What is orthomolecular medicine? It is a discipline that complements traditional treatment. As Prof. Linus Carl Pauling noted in the Science magazine of 1968. "orthomolecular medicine focuses on maintaining good health and supporting the treatment of diseases and conditions by changing the concentration of substances that naturally occur in the human body and are responsible for its rapid recovery.
Orthomolecular medicine in a few words
The adjective "orthomolecular" comes from two words:
- orthos (u.gr.) - means correct, appropriate
- molecule (Latin) - molecule
The demand of people suffering from various diseases for vitamins, amino acids, amino acids, amino sugars or other compounds may differ diametrically from each other. The sick organism also differs in its needs from the healthy organism. Orthomolecular medicine is based on the qualitative and quantitative adjustment of nutrients that are needed by an organism in a particular state.
The task of orthomolecular medicine is to provide the body with a daily dose of micronutrients, including vitamins, microelements, enzymes in such a quantity that will allow to maintain its efficiency, resistance and endurance. It is important that this discipline allows the use of megaddoses of certain ingredients if the state of the body so requires.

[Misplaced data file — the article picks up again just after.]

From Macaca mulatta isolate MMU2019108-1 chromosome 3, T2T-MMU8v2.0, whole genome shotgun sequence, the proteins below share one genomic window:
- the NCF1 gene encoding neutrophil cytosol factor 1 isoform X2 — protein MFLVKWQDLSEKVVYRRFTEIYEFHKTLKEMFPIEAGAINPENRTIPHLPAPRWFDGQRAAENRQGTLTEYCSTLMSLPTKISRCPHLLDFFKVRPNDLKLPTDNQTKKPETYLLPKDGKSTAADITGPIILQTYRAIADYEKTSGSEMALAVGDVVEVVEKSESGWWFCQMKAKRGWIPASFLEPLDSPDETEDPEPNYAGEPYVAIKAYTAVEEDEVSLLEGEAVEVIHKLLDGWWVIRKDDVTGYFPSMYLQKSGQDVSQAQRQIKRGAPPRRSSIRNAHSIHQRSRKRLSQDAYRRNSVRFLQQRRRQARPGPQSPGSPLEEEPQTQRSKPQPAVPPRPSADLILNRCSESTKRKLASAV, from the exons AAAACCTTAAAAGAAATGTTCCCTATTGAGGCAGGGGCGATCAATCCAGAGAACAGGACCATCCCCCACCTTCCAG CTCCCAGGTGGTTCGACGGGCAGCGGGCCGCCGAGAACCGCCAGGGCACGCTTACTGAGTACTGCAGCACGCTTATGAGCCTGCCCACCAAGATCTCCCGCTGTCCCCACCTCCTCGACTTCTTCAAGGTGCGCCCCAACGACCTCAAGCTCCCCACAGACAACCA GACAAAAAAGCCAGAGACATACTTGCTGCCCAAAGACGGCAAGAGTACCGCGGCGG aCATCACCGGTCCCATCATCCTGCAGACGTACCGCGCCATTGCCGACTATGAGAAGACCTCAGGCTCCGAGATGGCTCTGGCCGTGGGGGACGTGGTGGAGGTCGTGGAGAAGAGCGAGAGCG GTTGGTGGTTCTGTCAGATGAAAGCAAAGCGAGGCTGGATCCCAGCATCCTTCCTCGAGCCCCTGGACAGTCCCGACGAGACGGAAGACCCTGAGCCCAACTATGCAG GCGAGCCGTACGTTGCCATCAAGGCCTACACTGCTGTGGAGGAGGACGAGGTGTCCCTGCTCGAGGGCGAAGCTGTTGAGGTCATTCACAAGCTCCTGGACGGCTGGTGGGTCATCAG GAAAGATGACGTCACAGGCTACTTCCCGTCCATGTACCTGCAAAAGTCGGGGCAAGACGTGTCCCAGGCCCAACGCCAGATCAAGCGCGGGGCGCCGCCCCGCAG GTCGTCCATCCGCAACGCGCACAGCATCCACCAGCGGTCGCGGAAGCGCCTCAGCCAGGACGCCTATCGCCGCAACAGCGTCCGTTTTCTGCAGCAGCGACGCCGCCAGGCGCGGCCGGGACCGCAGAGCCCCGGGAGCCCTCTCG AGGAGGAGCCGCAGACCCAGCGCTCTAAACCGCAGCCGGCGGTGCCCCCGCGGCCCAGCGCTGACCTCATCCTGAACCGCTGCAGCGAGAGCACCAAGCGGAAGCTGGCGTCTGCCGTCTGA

Prevention and treatment in one
The precursor of this discipline, two-time Nobel Prize winner, Linus Carl Pauling described orthomolecular medicine as "allowing to maintain good health through the use of different concentrations of substances that naturally occur in the body".
It is designed to help prevent disease, prolong life, improve health, and integrate the psyche and physical side of our body. Prophylaxis and treatment are treated here as a coherent system of actions. Health condition and diseases are inseparable, and the process of disease changes begins much earlier than the first symptoms. According to orthomolecular medicine, even people with advanced stages of disease can improve their condition, even with diseases considered incurable.
As a result of ongoing research, it has been proven that maintaining a healthy body is not only dependent on vitamins, trace elements or minerals, but also on nutrients such as essential fatty acids and probiotics. It has been noted that these ingredients play a very important role in the process of protection and restoration of health.
At the same time, it should be noted that micronutrients do not act independently, in a way in isolation from the rest of the other values supplied to the body. On the contrary, they combine in metabolic processes, complement each other or strengthen their action. In a healthy body, all ingredients are supplied in sufficient quantities to create an effective barrier to disease development.
Nutrients in orthomolecular medicine
Both simple and complex substances remain in the interest of orthomolecular medicine. Among them one can mention:
- trace elements,
- essential unsaturated fatty acids,
- amino acids and amino sugars,